While we’re excited that smartwatches are getting water resistance, we wish that LG had gone this route with the LG G3. Perhaps it’s the case that, should LG see how the G Watch will enhance the smartphone experience, it’ll emerge with a water-resistant LG G4 next year. It can’t hurt to hope.
The LG G Watch is priced around $230USD, 159 euros (UK) and AUS $249, while the Samsung Gear Live is priced at $199USD, 169 euros (UK), and AUS$250. The Moto 360 has been priced at $250. The G Watch will likely attract customers in the UK and Australia although the prices are too small to matter. Most consumers will likely select the Android Wear smartwatch that fits their tastes and style. In this case, with the features being rather similar, hardware style will decide.
The pricing is different for US customers, however, and this is where Samsung’s Gear Live will shine. Android Wear customers will save $30 to go with the Gear Live over the G Watch, and there’s really little to commend the G Watch over the Gear Live in the American context. With Samsung’s brighter Super AMOLED screen and better screen resolution, most users will want an illuminated display because of how small Android Wear displays already are. The $30 price difference will seal the deal for most American consumers.
As for the Moto 360, expect it to take the bottom place here in the price category. With its wireless charging, sapphire crystal display, and rather luxury look, the Moto 360 costs around $250. Samsung’s Gear Live will win here because its $199 price tag with minimal luxury materials will provide a sufficient experience. One thing that makes Google’s Android Wear a different ball game with smartwatches is that Android Wear wasn’t designed to make watches high-end or luxurious. What matters most, at least to Google, is the on-screen experience. This also explains why Samsung didn’t throw in a camera with its Gear Live – or the reason why Samsung chose a cheap Qualcomm processor in the Gear Live.
Android Wear is all about promoting Google Now and on-screen experiences. The Moto 360 shakes up pricing, but possibly takes something away from whether or not it is a good buy for users.
Pre-Order and Sale Dates
With both the LG G Watch and Samsung Gear Live having been announced already, when can you pre-order? Well, on June 25th, immediately after the Google I/O 2014 keynote address, both smartwatches were made available for pre-order at the Google Play Store. Both the G Watch and the Samsung Gear Live went on sale on July 7.
The Moto 360 has taken a long time to arrive, and Google announced at I/O 2014 that the coveted watch would arrive “later this summer.” Motorola announced its 360 Android Wear watch yesterday and made it available from 12 noon EST forward. We’ve been told that the Moto 360 is out of inventory at Google Play and that there’s no definite date as to when 360 smartwatch supplies will be restocked (although here’s to hoping that the restock issue clears up soon).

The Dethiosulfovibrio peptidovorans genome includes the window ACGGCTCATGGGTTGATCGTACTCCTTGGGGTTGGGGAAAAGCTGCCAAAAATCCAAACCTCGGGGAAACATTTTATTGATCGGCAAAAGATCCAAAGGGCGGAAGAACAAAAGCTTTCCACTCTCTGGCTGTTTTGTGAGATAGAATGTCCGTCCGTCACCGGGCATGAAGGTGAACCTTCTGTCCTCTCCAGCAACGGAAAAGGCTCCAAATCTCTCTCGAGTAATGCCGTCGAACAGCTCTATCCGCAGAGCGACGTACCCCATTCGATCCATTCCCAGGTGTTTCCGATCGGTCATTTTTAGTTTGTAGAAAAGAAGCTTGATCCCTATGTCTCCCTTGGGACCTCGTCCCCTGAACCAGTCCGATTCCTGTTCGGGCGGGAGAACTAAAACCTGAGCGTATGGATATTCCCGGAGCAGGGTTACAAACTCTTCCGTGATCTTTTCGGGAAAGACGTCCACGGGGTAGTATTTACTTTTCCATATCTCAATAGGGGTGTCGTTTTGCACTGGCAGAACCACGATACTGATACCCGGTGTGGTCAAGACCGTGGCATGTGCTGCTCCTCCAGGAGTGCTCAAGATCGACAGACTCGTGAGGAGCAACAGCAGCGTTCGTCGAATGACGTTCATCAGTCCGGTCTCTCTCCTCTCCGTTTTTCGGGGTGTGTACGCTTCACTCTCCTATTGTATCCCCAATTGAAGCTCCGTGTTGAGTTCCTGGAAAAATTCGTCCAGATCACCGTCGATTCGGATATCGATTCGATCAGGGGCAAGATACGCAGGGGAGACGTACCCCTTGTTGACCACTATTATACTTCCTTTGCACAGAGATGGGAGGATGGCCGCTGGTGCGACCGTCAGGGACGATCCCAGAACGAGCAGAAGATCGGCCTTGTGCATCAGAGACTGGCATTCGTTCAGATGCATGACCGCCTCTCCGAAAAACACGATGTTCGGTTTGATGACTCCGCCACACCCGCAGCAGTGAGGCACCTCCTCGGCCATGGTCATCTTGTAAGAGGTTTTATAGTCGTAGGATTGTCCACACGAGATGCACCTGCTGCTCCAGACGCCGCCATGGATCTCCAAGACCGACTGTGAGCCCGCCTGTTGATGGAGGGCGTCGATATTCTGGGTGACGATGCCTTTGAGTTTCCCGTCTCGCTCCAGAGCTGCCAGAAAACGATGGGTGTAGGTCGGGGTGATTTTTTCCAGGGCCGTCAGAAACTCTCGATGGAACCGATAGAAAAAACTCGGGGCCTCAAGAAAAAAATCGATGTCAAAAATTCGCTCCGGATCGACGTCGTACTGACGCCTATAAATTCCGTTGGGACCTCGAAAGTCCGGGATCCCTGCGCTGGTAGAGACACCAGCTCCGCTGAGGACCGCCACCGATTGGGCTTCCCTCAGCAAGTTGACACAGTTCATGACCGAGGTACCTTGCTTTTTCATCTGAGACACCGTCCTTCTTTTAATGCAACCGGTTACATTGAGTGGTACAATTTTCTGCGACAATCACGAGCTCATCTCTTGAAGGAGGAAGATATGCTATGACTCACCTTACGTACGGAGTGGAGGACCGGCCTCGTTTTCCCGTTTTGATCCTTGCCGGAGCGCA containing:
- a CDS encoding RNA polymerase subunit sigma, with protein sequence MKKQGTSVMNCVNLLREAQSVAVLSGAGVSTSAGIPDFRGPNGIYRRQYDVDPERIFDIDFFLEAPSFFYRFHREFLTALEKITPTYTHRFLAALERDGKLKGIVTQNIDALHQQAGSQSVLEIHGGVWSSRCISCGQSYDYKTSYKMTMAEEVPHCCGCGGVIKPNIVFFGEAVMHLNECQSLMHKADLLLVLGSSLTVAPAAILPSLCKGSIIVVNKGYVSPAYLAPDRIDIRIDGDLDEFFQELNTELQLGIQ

The Samsung Gear Live will likely win all around, even if LG’s G Watch prices slightly edge out the Gear Live in the UK and Australia markets. When it comes to specs and features with competitive pricing, the Gear Live takes the prize.
The Moto 360 has finally arrived at Google Play, with a price tag that is higher than either Samsung’s Gear Live or LG’s G Watch. There are some features that set the Moto 360 apart from the G Watch and the Gear Live (wireless charging being one of them), but we’re not sure that wireless charging (or a sapphire crystal display) mandates a $50 price tag increase when the software (designed by Google, called Google Now) is the same and there are no standalone texting and calling capabilities. Even now, LG’s new G Watch R that’s been teased in videos has many wondering whether LG will beat Motorola in the Android Wear pricing department or not.
Last but not least, Asus announced its ZenWatch Android Wear watch this week at IFA, so you now have another option from which to choose the Android Wear device that works for you. Asus’s ZenWatch features a 1.63-inch AMOLED display with Gorilla Glass 3 and a 320 x 320 screen resolution (278ppi), has a 1.2Ghz, Qualcomm Snapdragon 400 processor to power the device, and also has 4GB of internal memory storage and 512MB of RAM as do the other Android Wear devices. The Asus ZenWatch has a 1.4Wh rechargeable battery and IP55 water and dust resistance rating.
Where the ZenWatch becomes, its own drawback consists of the price. We were told that the Asus watch would only cost $99 when it arrived to the market, but – get this!—Asus is now pricing its ZenWatch at $258USD. We’re not sure if Asus made the right move with pricing it slightly above that of the Moto 360, but the manufacturers are sure competing for your bucks. It’s LG’s move, and the G Watch R will be watched closely to see if LG will keep its price competitively lower than what Motorola and Asus are offering here.
|Motorola Moto 360||LG G Watch||Samsung Gear Live|
|Screen||1.56″ 320 x 290, 205ppi, Backlit LCD||1.65” 280 x 280 IPS LCD||1.63” 320 x 320 SuperAMOLED (278 ppi)|
|CPU||TI OMAP 3||1.2 GHz||1.2 GHz|
|Main Memory||512MB of RAM||512MB of RAM||512MB of RAM|
|Connection||USB (pogo pin) on G Watch, Micro USB on Charging Cradle||USB (pogo pin)|
|Sensors||Pedometer Optical heart rate monitor||9 Axis (Accelerometer/Compass/Gyro)||Accelerometer, Digital compass, Gyroscope, Heart rate monitor|
|Bluetooth||Bluetooth 4.0 Low Energy||Bluetooth 4.0 Low Energy||Bluetooth 4.0 Low Energy|
|Battery||320mAh||400 mAh||300 mAh,|
|Dimensions||46mm diameter by 11.5mm high, 49g||37.9 x 46.5 x 9.95 mm, 63grams||37.9 x 56.4 x 8.9 mm, 59grams|
|Colors||Grey/Black with Leather/Metal||Black (Titan) or White Gold||Black|